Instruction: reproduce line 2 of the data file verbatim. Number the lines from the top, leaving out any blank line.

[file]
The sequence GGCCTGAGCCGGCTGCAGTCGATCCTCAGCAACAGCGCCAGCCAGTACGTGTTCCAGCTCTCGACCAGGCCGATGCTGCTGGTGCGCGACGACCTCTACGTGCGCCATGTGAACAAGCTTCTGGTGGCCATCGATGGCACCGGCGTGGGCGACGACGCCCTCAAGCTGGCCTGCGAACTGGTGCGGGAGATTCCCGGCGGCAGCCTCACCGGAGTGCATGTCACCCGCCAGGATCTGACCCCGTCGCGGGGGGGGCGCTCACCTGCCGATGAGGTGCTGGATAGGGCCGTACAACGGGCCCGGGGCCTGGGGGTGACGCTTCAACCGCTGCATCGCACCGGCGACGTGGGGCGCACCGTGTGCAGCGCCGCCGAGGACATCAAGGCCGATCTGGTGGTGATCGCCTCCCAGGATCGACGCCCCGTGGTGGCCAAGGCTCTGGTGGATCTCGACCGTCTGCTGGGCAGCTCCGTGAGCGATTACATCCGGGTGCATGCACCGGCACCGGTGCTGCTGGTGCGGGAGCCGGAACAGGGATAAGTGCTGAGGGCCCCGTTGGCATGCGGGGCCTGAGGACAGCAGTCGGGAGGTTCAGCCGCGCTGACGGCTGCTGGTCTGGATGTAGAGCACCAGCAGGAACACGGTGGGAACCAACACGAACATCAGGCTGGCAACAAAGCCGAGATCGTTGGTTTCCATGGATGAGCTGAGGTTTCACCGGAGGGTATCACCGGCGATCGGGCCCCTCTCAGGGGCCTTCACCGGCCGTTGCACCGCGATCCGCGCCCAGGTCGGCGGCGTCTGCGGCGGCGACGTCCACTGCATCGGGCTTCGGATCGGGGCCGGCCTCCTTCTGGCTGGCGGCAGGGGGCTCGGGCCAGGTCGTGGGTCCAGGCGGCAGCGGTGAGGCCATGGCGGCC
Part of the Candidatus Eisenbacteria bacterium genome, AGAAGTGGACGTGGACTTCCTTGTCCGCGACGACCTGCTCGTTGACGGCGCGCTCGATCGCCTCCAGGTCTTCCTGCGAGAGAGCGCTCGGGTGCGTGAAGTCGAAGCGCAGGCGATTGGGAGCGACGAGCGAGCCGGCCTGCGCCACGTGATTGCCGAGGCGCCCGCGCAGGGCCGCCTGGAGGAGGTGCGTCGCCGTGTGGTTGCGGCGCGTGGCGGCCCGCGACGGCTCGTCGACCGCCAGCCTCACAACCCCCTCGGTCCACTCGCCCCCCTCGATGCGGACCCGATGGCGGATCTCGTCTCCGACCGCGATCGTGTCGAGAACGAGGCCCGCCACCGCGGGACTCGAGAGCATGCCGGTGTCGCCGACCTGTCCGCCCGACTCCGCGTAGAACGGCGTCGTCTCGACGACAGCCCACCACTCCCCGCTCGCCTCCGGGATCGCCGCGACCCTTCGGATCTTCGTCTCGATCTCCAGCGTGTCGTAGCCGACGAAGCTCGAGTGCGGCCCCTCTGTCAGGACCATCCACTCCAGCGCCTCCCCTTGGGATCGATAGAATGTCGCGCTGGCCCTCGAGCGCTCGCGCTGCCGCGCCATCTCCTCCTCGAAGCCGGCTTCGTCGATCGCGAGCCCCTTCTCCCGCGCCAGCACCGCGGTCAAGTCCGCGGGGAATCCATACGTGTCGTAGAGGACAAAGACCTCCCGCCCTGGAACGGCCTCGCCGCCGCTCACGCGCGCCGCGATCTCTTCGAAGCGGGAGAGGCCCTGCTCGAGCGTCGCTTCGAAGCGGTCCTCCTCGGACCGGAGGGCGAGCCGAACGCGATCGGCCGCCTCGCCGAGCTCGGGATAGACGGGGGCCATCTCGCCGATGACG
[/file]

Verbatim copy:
Part of the Candidatus Eisenbacteria bacterium genome, AGAAGTGGACGTGGACTTCCTTGTCCGCGACGACCTGCTCGTTGACGGCGCGCTCGATCGCCTCCAGGTCTTCCTGCGAGAGAGCGCTCGGGTGCGTGAAGTCGAAGCGCAGGCGATTGGGAGCGACGAGCGAGCCGGCCTGCGCCACGTGATTGCCGAGGCGCCCGCGCAGGGCCGCCTGGAGGAGGTGCGTCGCCGTGTGGTTGCGGCGCGTGGCGGCCCGCGACGGCTCGTCGACCGCCAGCCTCACAACCCCCTCGGTCCACTCGCCCCCCTCGATGCGGACCCGATGGCGGATCTCGTCTCCGACCGCGATCGTGTCGAGAACGAGGCCCGCCACCGCGGGACTCGAGAGCATGCCGGTGTCGCCGACCTGTCCGCCCGACTCCGCGTAGAACGGCGTCGTCTCGACGACAGCCCACCACTCCCCGCTCGCCTCCGGGATCGCCGCGACCCTTCGGATCTTCGTCTCGATCTCCAGCGTGTCGTAGCCGACGAAGCTCGAGTGCGGCCCCTCTGTCAGGACCATCCACTCCAGCGCCTCCCCTTGGGATCGATAGAATGTCGCGCTGGCCCTCGAGCGCTCGCGCTGCCGCGCCATCTCCTCCTCGAAGCCGGCTTCGTCGATCGCGAGCCCCTTCTCCCGCGCCAGCACCGCGGTCAAGTCCGCGGGGAATCCATACGTGTCGTAGAGGACAAAGACCTCCCGCCCTGGAACGGCCTCGCCGCCGCTCACGCGCGCCGCGATCTCTTCGAAGCGGGAGAGGCCCTGCTCGAGCGTCGCTTCGAAGCGGTCCTCCTCGGACCGGAGGGCGAGCCGAACGCGATCGGCCGCCTCGCCGAGCTCGGGATAGACGGGGGCCATCTCGCCGATGACG